Yes, sometimes when there’s not much else then the light is all you have to work with, and the moments are fleeting in the sunshine and heat of an outback Australian summer. Not as easy as expected out there for photography……and sometimes even too hot for fishing. 

  Evening light, deserted fishing rods, just too hot
Evening light, deserted fishing rods, just too hot

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6 COMMENTS

  1. Great Photos, Wayne. I use my Lumix LX 100 as my ‘go everywhere’ camera. The D-Lux is, of course, a copy of that camera. The temperatures which you got on the Murray-Darling River would have been similar to those we would have got in July or August in Qatar. The maximum temperature I experienced was 54C which was definitely a temperature for staying indoors. I have a typically Irish ‘complexion’ and my idea of a ‘tan’ is when my freckles all join up.

    The humidity was also very high in Qatar, particularly in August and September. After a walk you could squeeze out your shirt and have a bath in the contents. An Australian colleague with experience of such temperatures gave me the useful tip of having a warm down shower after coming indoors from the humidity. I usually waited until just before sundown before going out for a walk to catch the ‘golden hour’. Another trick was to go into the Souq and then come out of doors just as the sun was going down to catch some nice shots.

    Light and heat are nice, but too much in the middle of the day is a problem.

    Did you catch many fish?

    William

    • Thank you for your observations William.
      Re the fishing I’ve listed the successes in answer to David A above. Compared to photography, maybe the fishing was more successful in it’s own way !

      Re the photography, I too had a LX 100 at one stage, acquired it used but mint condition. I bought it before the D lux 109 to see whether I’d gel with it as a go-anywhere compact. I did. It was great, so I went ahead with the Leica 109 to replace it. In fact I overlapped them and did some comparisons for my own experimental curiosity. Jpeg images did look very similar when I dialled less noise reduction and a bit of sharpening into the LX100. The LX100 was actually a nicer handling camera until I attached that Franiec grip to the front of the Leica. So why did I sell the LX100 and keep the D lux 109? Nothing rational, just a strange psychological confidence in that red dot on the front (Likely quite irrational, but true!).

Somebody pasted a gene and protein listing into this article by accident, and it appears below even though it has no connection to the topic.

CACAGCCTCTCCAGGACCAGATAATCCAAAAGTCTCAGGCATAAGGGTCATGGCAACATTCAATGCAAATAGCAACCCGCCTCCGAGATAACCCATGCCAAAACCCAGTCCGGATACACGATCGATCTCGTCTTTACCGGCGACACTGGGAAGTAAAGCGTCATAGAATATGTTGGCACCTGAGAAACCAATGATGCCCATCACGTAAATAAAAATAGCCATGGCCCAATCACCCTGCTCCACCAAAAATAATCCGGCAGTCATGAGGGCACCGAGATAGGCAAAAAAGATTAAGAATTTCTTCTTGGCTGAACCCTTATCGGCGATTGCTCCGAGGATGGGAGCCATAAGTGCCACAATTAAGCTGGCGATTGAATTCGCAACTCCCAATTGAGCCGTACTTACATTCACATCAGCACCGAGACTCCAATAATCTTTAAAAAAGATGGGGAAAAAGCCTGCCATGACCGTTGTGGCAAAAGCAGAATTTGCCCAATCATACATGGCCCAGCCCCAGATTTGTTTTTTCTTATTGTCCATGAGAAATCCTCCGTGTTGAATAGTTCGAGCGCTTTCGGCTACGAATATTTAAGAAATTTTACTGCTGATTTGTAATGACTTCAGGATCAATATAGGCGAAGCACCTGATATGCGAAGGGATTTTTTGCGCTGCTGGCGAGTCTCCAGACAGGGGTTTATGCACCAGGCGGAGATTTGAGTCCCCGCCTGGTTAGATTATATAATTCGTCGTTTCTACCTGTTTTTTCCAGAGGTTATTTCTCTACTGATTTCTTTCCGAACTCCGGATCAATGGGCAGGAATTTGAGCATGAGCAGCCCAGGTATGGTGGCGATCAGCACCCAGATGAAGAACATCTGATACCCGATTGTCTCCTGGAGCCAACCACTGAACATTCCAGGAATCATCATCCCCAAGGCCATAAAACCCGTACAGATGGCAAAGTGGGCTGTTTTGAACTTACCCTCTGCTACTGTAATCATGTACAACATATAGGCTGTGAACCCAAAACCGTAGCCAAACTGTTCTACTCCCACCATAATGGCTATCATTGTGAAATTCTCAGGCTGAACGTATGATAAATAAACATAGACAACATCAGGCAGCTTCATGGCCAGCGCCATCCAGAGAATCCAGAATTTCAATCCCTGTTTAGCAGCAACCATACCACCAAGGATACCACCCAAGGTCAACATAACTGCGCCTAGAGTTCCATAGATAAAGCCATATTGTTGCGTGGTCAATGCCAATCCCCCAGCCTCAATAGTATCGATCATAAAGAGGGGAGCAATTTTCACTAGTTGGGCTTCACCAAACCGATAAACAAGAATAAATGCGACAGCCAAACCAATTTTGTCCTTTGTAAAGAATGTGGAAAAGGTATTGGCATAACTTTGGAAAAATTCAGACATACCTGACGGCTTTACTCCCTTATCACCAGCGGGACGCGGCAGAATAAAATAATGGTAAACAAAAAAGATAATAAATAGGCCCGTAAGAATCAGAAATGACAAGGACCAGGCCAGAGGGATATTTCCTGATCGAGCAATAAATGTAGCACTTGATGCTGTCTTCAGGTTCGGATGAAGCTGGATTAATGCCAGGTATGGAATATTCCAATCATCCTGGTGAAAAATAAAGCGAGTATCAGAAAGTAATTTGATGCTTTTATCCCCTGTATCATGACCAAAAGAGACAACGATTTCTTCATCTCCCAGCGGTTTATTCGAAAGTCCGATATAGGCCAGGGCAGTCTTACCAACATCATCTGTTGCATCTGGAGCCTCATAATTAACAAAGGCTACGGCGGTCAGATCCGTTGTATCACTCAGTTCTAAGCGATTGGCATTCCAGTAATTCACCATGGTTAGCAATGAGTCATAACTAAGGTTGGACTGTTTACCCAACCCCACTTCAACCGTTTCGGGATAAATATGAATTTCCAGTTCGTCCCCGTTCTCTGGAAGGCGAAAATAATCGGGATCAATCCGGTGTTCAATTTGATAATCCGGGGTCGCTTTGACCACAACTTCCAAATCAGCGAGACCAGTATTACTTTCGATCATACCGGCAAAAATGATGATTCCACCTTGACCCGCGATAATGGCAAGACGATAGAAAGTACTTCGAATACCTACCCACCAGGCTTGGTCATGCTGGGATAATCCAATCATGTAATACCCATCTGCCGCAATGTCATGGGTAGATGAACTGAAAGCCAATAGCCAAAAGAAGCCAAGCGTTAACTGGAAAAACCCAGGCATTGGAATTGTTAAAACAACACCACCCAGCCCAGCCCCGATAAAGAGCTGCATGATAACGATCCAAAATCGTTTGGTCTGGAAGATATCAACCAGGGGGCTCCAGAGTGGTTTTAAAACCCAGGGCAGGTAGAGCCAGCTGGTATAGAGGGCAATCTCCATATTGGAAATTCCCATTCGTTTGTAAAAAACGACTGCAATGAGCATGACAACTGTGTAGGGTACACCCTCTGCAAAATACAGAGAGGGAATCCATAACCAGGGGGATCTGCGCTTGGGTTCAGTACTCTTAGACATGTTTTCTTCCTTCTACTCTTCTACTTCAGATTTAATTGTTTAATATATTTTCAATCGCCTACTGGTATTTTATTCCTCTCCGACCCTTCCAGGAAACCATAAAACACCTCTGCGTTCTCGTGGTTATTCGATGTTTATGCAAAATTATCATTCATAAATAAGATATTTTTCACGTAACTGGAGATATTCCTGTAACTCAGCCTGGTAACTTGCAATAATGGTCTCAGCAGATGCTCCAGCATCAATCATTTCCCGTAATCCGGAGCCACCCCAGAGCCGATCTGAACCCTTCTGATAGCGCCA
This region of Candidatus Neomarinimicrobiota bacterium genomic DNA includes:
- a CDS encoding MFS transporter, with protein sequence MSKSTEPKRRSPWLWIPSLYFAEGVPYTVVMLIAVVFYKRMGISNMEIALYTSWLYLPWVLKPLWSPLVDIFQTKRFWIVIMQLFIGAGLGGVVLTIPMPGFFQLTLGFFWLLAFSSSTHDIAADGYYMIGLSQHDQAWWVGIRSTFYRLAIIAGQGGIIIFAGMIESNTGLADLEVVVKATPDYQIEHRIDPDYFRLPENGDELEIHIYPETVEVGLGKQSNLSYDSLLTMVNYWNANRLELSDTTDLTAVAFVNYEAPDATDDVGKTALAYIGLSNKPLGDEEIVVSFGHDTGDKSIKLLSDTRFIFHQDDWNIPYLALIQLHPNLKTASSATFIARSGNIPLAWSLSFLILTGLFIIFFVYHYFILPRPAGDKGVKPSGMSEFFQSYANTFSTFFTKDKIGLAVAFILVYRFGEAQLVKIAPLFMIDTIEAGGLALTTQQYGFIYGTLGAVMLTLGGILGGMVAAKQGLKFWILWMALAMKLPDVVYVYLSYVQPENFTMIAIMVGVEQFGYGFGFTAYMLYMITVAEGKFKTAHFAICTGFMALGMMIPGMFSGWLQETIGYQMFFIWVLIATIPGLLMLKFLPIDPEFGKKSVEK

And your observation that "Light and heat are nice, but too much in the middle of the day is a problem" is 100% correct. At least the heat in outback Australia is a dry heat, but bloody hot nonetheless. The heat knocks out the humans, the searing midday light knocks out the photography, just as you observed in the Middle East.

  2. Hi Wayne, Thanks for sharing the story, and the images. It looks like a nice relaxing way to spend a week, although like William below I am not a great lover of the extreme heat. Might have something to do with my fair complexion.

    On the camera front, I did weigh up whether to buy the D-Lux, when I bought my X, and as we all know I settled on the X. So it is nice to read about the D-Lux I never bought.

    Dave

    • Gday Dave. I’m quite happy with images from the D lux 109, feeling that the Leica glass in front of a 4/3 sensor does a quite good job. I also have an X2 which provides superb images for sure, but sometimes the f1.7 wide open or the short zoom of the D lux 109 provide their own advantages. (That said, I did like your low light X images posted a few days ago, and was impressed with the way that the stopped down X with a small tripod did a great job in low light).

  3. Thanks Wayne, an interesting account of your vacation. The Leica D Lux was perfect for the occasion. I was looking forward to seeing portraits of the fish you caught and cooked for supper.Did you catch any?

    • Hello David. Yes, fish were caught. Gerry caught two 2.5kg (5lb) callop, a native Australian freshwater fish, using lures mid depth. Superb eating. Using bait weighted to the bottom we caught many european carp. Pests, not good eating so we didn’t bother, but there’s a lot of fun spending 10mins bringing in a 5kg carp on a fly rod. And each morning Gerry and Colin checked overnight nets in which they caught yabbies (freshwater crayfish, genus Cherax). They were a great start to a meal.
      Unfortunately no Leica images of the fish – only iPhone. I could be wrong but I think that Leica usage while fishing with smelly bait hands probably isn’t for me.